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Pride in Your Pattern uplifts Black hair care | The Triangle
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Pride in Your Pattern uplifts Black hair care

Photo by Christian DeBrady | The Triangle

Leaving the familiarity of home for college is often jarring, but Black students experiencing the added isolation of life at predominantly white institutions face an additional very specific, yet daunting, challenge: losing access to people and products with expertise in maintaining the health and style of their hair. Sussie Addo, a 2021 graduate of Drexel University and current teacher’s assistant, recalls struggling with this issue alone as a student. 

“My mom did my hair growing up so I didn’t really know what to do with it on my own,” Addo said. “So throughout the years it was, ‘I don’t know, use a pick and some water,’ and that was kind of all I knew.” 

Knowing firsthand how common experiences like Addo’s are, a group of Black hair care business owners made the journey to arrange product stations in Drexel’s Behrakis Grand Hall on the overcast morning of Sunday, April 30 for Pride in Your Pattern: A Black Hair Expo. Co-sponsored by Drexel’s Center for Black Culture (CBC), the Student Center for Diversity and Inclusion (SCDI) and Campus Engagement, the event that the CBC described as a “celebration of Black hair”  invited students to participate in a marketplace, product giveaways and workshops catered to their needs. 

Students were greeted with a spread of locally-made refreshments and baked goods before sitting for a welcome address from Rae Coleman, assistant director of the CBC. After welcoming them, she explained the program’s specialized structure, which let students choose between concurrent workshops based on their interests.

The set of opening workshops featured a panel of local barbers and the interactive seminar  “Untangling: Loosening the Knots that Bind Black Beauty and Self-Esteem,” led by Drexel’s embedded BIPOC mental health specialist Robia Smith-Herman. She educated students on both the history and ongoing conversation around Black hair including the hair-typing system’s origins in eugenics and current criticism of celebrities with afro-textured hair, but also encouraged students to share personal relationships with their hair and confidence. According to Smith-Herman, who pitched the idea for the Expo to Coleman when she joined Drexel’s Counseling Center in 2021 and was instrumental in the planning process, the topic was already a major point of discussion in her conversations with BIPOC students.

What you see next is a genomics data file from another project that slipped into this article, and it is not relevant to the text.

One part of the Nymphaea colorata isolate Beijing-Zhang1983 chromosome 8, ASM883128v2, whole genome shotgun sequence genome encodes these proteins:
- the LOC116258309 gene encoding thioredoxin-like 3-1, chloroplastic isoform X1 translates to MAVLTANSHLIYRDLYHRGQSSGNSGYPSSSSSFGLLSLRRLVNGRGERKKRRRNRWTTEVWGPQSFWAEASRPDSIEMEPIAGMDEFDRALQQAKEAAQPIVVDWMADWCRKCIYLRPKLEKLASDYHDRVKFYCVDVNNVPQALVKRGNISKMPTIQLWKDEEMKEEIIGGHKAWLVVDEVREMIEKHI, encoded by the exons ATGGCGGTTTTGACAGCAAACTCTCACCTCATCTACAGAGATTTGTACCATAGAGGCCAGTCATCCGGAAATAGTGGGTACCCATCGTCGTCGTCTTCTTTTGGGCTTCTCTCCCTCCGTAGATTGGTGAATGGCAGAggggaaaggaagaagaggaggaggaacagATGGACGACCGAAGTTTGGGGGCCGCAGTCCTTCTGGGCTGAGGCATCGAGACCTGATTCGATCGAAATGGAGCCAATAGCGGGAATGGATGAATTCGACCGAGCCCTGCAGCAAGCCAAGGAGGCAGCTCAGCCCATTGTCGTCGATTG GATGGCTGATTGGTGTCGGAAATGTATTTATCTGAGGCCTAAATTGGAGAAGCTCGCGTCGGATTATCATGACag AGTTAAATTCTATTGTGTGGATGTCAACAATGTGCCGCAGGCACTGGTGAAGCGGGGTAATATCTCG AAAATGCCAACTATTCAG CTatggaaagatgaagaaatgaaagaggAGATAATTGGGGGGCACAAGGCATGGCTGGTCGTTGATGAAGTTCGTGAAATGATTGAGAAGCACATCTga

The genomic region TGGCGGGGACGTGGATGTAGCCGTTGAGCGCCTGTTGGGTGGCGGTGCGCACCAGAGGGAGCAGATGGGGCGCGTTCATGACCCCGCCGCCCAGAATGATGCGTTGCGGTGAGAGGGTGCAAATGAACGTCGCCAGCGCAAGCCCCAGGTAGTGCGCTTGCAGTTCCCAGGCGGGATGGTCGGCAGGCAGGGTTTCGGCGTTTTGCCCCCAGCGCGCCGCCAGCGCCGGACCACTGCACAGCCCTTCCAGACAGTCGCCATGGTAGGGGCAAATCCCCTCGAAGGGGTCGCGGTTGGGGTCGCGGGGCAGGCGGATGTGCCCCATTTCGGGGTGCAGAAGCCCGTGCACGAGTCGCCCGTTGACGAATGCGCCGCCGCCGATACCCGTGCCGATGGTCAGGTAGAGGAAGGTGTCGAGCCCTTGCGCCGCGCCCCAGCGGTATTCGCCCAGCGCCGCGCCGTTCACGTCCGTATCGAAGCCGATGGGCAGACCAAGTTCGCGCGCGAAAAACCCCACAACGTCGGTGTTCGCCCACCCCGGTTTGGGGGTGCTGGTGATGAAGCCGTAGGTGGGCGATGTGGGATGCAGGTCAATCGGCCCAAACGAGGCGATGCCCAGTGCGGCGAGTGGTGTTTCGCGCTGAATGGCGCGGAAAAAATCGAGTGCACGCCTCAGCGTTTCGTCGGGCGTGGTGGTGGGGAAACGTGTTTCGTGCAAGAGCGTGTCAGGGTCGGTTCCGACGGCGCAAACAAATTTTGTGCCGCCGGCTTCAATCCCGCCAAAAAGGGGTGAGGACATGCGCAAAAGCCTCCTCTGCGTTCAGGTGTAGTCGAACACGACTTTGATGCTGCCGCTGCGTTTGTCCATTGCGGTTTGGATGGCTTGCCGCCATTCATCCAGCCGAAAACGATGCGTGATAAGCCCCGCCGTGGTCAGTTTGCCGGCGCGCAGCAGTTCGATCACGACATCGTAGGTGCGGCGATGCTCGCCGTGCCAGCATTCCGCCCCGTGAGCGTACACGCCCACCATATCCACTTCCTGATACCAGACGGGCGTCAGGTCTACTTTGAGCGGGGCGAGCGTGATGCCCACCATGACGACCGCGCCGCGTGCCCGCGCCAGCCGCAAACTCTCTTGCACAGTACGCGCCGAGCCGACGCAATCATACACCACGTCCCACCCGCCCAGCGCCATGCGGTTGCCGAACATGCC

“I talk a lot in therapy sessions with folks who come and see me about texturism, colorism, featurism and how that affects them. So I just felt like that would be a natural thing for me to talk about here, and as part of the planning committee I felt like I needed to not only plan but do my part to see that the event went well by doing these workshops and panels,” said Smith-Herman. 

The next set of workshops consisted of a panel on “Transitioning Your Hair,” which Smith-Herman also participated in, and a headwrapping workshop led by Netfah Bell, owner of the hair care and fashion business Simply Netfah. Bell quickly involved students by demonstrating various methods of tying colorful headwraps on volunteers of different hair lengths and styles, making sure to choose colors that students resonated with. It was important to Bell because she also emphasized the impact that hair care practices could have on mental health, such as making students feel “empowered, confident, valued, and self-loved.”